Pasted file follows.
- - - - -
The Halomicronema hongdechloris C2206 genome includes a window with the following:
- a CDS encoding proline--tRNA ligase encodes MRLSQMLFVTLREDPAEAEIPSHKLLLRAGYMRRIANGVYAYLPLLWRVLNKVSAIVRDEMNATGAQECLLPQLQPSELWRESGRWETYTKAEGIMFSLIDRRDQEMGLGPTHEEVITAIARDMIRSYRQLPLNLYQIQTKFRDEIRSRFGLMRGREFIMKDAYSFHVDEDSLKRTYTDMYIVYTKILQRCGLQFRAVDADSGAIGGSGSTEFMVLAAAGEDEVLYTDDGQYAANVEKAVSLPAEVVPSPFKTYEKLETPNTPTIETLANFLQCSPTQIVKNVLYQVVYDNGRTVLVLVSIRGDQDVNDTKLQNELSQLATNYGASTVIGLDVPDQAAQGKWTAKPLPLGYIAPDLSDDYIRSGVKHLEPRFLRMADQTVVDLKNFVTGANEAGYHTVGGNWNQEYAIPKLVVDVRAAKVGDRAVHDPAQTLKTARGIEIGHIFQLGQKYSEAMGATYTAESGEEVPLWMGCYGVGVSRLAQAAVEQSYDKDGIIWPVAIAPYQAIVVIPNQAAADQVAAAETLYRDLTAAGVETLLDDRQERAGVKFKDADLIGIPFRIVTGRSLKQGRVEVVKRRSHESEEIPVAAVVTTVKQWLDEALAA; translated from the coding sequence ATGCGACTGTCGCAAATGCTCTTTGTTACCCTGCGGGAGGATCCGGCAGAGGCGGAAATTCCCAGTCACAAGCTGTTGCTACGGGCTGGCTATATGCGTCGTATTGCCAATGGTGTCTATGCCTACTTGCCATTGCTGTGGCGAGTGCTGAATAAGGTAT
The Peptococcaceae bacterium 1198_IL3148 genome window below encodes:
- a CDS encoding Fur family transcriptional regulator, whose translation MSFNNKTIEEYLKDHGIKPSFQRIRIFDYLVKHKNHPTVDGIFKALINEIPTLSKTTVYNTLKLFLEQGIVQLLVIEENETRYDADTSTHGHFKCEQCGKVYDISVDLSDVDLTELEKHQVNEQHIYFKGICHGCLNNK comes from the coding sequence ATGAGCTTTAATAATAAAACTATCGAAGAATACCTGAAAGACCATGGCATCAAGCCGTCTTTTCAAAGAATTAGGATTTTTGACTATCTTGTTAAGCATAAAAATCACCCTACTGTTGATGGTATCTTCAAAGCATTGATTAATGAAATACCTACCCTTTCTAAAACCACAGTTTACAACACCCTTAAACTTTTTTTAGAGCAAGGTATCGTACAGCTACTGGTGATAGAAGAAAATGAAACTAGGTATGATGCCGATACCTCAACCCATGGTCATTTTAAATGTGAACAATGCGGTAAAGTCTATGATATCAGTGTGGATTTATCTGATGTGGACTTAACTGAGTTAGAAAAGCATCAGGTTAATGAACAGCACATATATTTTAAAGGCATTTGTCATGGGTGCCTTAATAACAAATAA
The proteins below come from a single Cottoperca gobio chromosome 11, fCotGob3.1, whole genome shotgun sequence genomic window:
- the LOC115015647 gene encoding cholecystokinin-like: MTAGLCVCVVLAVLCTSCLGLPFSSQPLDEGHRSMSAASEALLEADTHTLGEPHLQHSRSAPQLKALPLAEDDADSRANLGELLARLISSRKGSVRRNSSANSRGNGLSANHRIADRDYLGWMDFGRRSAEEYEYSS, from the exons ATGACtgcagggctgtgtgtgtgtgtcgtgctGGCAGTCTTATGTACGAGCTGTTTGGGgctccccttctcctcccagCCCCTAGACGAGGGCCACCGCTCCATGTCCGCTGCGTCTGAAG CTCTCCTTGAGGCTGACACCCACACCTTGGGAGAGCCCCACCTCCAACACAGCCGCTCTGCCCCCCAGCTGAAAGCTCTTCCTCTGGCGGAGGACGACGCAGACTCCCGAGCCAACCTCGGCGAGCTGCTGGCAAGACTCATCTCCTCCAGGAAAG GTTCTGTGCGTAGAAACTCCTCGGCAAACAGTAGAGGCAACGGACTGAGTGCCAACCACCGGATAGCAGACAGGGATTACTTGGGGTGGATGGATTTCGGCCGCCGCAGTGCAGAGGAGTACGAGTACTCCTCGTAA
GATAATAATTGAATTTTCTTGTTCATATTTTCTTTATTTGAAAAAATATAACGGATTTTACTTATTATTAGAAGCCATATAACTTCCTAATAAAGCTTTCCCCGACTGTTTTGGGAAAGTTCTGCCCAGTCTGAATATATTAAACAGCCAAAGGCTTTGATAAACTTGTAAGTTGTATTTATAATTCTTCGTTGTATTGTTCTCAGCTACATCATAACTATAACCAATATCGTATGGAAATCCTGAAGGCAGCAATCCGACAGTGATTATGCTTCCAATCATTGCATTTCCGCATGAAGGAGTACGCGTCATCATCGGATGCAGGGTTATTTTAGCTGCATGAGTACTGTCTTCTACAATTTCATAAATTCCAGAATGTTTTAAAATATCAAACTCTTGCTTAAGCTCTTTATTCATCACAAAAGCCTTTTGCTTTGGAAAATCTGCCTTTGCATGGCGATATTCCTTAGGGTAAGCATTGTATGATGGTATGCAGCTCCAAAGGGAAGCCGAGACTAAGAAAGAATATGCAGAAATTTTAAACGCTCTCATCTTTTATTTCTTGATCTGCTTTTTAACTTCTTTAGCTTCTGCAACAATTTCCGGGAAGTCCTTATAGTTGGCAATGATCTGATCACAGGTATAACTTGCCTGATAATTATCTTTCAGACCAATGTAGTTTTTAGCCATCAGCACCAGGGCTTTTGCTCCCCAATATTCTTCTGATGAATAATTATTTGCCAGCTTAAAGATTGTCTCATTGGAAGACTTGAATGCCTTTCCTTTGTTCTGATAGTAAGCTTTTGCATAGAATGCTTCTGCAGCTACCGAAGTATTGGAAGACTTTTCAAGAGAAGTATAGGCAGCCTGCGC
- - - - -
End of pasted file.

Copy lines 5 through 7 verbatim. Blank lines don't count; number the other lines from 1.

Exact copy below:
The proteins below come from a single Cottoperca gobio chromosome 11, fCotGob3.1, whole genome shotgun sequence genomic window:
- the LOC115015647 gene encoding cholecystokinin-like: MTAGLCVCVVLAVLCTSCLGLPFSSQPLDEGHRSMSAASEALLEADTHTLGEPHLQHSRSAPQLKALPLAEDDADSRANLGELLARLISSRKGSVRRNSSANSRGNGLSANHRIADRDYLGWMDFGRRSAEEYEYSS, from the exons ATGACtgcagggctgtgtgtgtgtgtcgtgctGGCAGTCTTATGTACGAGCTGTTTGGGgctccccttctcctcccagCCCCTAGACGAGGGCCACCGCTCCATGTCCGCTGCGTCTGAAG CTCTCCTTGAGGCTGACACCCACACCTTGGGAGAGCCCCACCTCCAACACAGCCGCTCTGCCCCCCAGCTGAAAGCTCTTCCTCTGGCGGAGGACGACGCAGACTCCCGAGCCAACCTCGGCGAGCTGCTGGCAAGACTCATCTCCTCCAGGAAAG GTTCTGTGCGTAGAAACTCCTCGGCAAACAGTAGAGGCAACGGACTGAGTGCCAACCACCGGATAGCAGACAGGGATTACTTGGGGTGGATGGATTTCGGCCGCCGCAGTGCAGAGGAGTACGAGTACTCCTCGTAA
GATAATAATTGAATTTTCTTGTTCATATTTTCTTTATTTGAAAAAATATAACGGATTTTACTTATTATTAGAAGCCATATAACTTCCTAATAAAGCTTTCCCCGACTGTTTTGGGAAAGTTCTGCCCAGTCTGAATATATTAAACAGCCAAAGGCTTTGATAAACTTGTAAGTTGTATTTATAATTCTTCGTTGTATTGTTCTCAGCTACATCATAACTATAACCAATATCGTATGGAAATCCTGAAGGCAGCAATCCGACAGTGATTATGCTTCCAATCATTGCATTTCCGCATGAAGGAGTACGCGTCATCATCGGATGCAGGGTTATTTTAGCTGCATGAGTACTGTCTTCTACAATTTCATAAATTCCAGAATGTTTTAAAATATCAAACTCTTGCTTAAGCTCTTTATTCATCACAAAAGCCTTTTGCTTTGGAAAATCTGCCTTTGCATGGCGATATTCCTTAGGGTAAGCATTGTATGATGGTATGCAGCTCCAAAGGGAAGCCGAGACTAAGAAAGAATATGCAGAAATTTTAAACGCTCTCATCTTTTATTTCTTGATCTGCTTTTTAACTTCTTTAGCTTCTGCAACAATTTCCGGGAAGTCCTTATAGTTGGCAATGATCTGATCACAGGTATAACTTGCCTGATAATTATCTTTCAGACCAATGTAGTTTTTAGCCATCAGCACCAGGGCTTTTGCTCCCCAATATTCTTCTGATGAATAATTATTTGCCAGCTTAAAGATTGTCTCATTGGAAGACTTGAATGCCTTTCCTTTGTTCTGATAGTAAGCTTTTGCATAGAATGCTTCTGCAGCTACCGAAGTATTGGAAGACTTTTCAAGAGAAGTATAGGCAGCCTGCGC